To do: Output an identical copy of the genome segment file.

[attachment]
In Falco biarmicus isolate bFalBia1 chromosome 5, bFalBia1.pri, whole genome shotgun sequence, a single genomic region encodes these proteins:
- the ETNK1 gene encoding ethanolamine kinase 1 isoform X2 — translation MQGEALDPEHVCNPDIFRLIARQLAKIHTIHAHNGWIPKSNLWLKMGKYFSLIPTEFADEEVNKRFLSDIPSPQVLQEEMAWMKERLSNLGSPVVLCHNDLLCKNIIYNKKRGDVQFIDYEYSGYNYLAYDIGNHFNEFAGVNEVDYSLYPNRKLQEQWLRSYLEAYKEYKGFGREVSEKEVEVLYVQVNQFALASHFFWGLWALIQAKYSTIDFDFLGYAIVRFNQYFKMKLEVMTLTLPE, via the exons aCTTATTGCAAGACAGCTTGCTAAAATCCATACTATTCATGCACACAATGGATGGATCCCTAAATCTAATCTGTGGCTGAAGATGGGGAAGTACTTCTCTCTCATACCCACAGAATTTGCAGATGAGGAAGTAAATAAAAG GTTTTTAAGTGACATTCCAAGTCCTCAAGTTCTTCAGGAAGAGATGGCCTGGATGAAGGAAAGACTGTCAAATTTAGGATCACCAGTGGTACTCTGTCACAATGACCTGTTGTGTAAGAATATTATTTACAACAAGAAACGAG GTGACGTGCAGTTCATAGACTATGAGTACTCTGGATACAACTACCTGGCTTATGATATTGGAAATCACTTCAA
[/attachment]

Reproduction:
In Falco biarmicus isolate bFalBia1 chromosome 5, bFalBia1.pri, whole genome shotgun sequence, a single genomic region encodes these proteins:
- the ETNK1 gene encoding ethanolamine kinase 1 isoform X2 — translation MQGEALDPEHVCNPDIFRLIARQLAKIHTIHAHNGWIPKSNLWLKMGKYFSLIPTEFADEEVNKRFLSDIPSPQVLQEEMAWMKERLSNLGSPVVLCHNDLLCKNIIYNKKRGDVQFIDYEYSGYNYLAYDIGNHFNEFAGVNEVDYSLYPNRKLQEQWLRSYLEAYKEYKGFGREVSEKEVEVLYVQVNQFALASHFFWGLWALIQAKYSTIDFDFLGYAIVRFNQYFKMKLEVMTLTLPE, via the exons aCTTATTGCAAGACAGCTTGCTAAAATCCATACTATTCATGCACACAATGGATGGATCCCTAAATCTAATCTGTGGCTGAAGATGGGGAAGTACTTCTCTCTCATACCCACAGAATTTGCAGATGAGGAAGTAAATAAAAG GTTTTTAAGTGACATTCCAAGTCCTCAAGTTCTTCAGGAAGAGATGGCCTGGATGAAGGAAAGACTGTCAAATTTAGGATCACCAGTGGTACTCTGTCACAATGACCTGTTGTGTAAGAATATTATTTACAACAAGAAACGAG GTGACGTGCAGTTCATAGACTATGAGTACTCTGGATACAACTACCTGGCTTATGATATTGGAAATCACTTCAA